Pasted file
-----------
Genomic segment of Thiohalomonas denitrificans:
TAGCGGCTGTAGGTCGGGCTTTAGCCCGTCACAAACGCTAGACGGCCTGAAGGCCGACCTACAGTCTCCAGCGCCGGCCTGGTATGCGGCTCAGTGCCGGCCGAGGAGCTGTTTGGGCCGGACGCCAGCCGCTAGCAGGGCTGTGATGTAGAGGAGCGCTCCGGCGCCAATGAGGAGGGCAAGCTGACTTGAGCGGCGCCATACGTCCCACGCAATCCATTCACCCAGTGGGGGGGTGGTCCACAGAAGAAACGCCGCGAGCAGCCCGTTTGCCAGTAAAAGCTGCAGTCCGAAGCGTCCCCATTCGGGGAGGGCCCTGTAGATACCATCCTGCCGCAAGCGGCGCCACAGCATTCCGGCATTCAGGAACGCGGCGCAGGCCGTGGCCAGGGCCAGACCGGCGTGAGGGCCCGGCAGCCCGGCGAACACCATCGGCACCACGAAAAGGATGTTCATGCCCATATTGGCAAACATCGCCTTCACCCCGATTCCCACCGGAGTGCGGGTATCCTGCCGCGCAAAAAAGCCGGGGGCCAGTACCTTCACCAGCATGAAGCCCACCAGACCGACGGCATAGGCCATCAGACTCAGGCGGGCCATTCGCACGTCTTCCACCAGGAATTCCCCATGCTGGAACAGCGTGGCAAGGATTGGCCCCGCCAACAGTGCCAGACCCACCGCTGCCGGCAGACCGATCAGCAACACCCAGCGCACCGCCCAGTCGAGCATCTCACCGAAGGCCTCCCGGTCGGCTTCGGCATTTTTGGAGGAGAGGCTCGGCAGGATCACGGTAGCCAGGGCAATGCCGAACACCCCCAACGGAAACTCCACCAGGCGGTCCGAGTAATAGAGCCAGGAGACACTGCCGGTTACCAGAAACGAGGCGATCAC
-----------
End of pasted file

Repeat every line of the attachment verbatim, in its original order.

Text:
Genomic segment of Thiohalomonas denitrificans:
TAGCGGCTGTAGGTCGGGCTTTAGCCCGTCACAAACGCTAGACGGCCTGAAGGCCGACCTACAGTCTCCAGCGCCGGCCTGGTATGCGGCTCAGTGCCGGCCGAGGAGCTGTTTGGGCCGGACGCCAGCCGCTAGCAGGGCTGTGATGTAGAGGAGCGCTCCGGCGCCAATGAGGAGGGCAAGCTGACTTGAGCGGCGCCATACGTCCCACGCAATCCATTCACCCAGTGGGGGGGTGGTCCACAGAAGAAACGCCGCGAGCAGCCCGTTTGCCAGTAAAAGCTGCAGTCCGAAGCGTCCCCATTCGGGGAGGGCCCTGTAGATACCATCCTGCCGCAAGCGGCGCCACAGCATTCCGGCATTCAGGAACGCGGCGCAGGCCGTGGCCAGGGCCAGACCGGCGTGAGGGCCCGGCAGCCCGGCGAACACCATCGGCACCACGAAAAGGATGTTCATGCCCATATTGGCAAACATCGCCTTCACCCCGATTCCCACCGGAGTGCGGGTATCCTGCCGCGCAAAAAAGCCGGGGGCCAGTACCTTCACCAGCATGAAGCCCACCAGACCGACGGCATAGGCCATCAGACTCAGGCGGGCCATTCGCACGTCTTCCACCAGGAATTCCCCATGCTGGAACAGCGTGGCAAGGATTGGCCCCGCCAACAGTGCCAGACCCACCGCTGCCGGCAGACCGATCAGCAACACCCAGCGCACCGCCCAGTCGAGCATCTCACCGAAGGCCTCCCGGTCGGCTTCGGCATTTTTGGAGGAGAGGCTCGGCAGGATCACGGTAGCCAGGGCAATGCCGAACACCCCCAACGGAAACTCCACCAGGCGGTCCGAGTAATAGAGCCAGGAGACACTGCCGGTTACCAGAAACGAGGCGATCAC